By ANDREW BURER
So much was made about the Padres’ wild offseason overhaul.
Rightfully so. It was unprecedented.
But what could be the difference for the Padres is not necessarily the new influx of offense. It’s the old.
Yes, Matt Kemp, Justin Upton, Wil Myers and Derek Norris add much-needed power to what once was a meager lineup. Aside from what they will contribute, though, they’ll provide stability to an order that was constructed 157 different ways last season.
What that will do for what’s left of the Padres’ foundation cannot be understated.
Rife with potential, first baseman Yonder Alonso and second baseman Jedd Gyorko should flourish in the Padres’ new-look lineup.
Alonso, who batted everywhere from third to eighth in 2014, agreed that consistency in the lineup helps hitters.
“It brings a sense of peace knowing you’re going to be in the lineup, knowing where you’re going to be,” Alonso said. “You kind of form yourself into your role and knowing what you have to do to help the team win.”
As a lefty in a predominately right-handed lineup, and no longer having to be the power threat that he isn’t, there’s no reason to think Alonso can’t regain his 2012 form when he led all rookies with 39 doubles. Plus, offseason surgery on his right forearm should help mitigate the hand and wrist injuries that hampered him the past two seasons.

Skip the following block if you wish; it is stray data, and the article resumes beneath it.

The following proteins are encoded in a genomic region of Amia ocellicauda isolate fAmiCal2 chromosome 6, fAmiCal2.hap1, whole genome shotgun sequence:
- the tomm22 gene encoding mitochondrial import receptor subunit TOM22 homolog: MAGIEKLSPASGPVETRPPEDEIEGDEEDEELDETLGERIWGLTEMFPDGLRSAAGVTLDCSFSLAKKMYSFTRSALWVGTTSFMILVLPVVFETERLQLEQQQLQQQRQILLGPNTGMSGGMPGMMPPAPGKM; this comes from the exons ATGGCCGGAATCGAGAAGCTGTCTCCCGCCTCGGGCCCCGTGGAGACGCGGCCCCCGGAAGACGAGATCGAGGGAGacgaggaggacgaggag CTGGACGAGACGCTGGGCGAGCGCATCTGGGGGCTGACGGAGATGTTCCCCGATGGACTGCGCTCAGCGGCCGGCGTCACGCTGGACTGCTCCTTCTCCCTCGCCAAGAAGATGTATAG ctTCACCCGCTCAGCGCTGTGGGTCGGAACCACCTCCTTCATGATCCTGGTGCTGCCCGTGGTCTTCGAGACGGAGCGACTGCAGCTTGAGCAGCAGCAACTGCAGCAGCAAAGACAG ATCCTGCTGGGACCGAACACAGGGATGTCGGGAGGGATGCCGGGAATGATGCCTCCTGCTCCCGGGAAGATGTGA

After a monster 2013 rookie campaign, Gyorko struggled mightily in 2014 while battling — the all-too-familiar foot problem San Diegans have become accustomed with — plantar fasciitis (see Antonio Gates).
The Padres’ anemic offensive start to last season, coupled with the five-year, $35-million extension Gyorko signed in April, only heightened the expectations.
“There was Jedd, hitting third, hitting fourth, a lot on this kid as a second-year player,” manager Bud Black said. “There was a lot going on, whether Jedd was trying to live up to the expectation of a multiyear contract, the birth of twins. I think, probably more than anything, major-league pitchers making adjustments and Jedd maybe not adjusting back fast enough and trying to do too much, trying to help the team get out of our early funk and a lot of guys were guilty of that.”
Gyorko, who batted third in the order, as low as seventh, and everywhere in between, has only himself to worry about this year. He won’t come close to the 218 at-bats he saw in the three and four spots in 2014. He’s healthy. His contract, while a nice chunk of change, is paltry compared to what Kemp, Upton, and Shields are making this year (not to mention that Gyorko’s 2015 salary is the 14th lowest on the team).
“The solid year in ’13, the up-and-down ’14 sort of puts him now in a spot where mentally he gets it a little bit better,” Black said.
A lack of offense won’t be a problem for the Padres this year. The big bats are finally here, and the remnants of the Padres’ foundation knows the lineup is on solid ground.
+ Follow Andrew Burer on Twitter @andrewburer.
By ANDREW BURER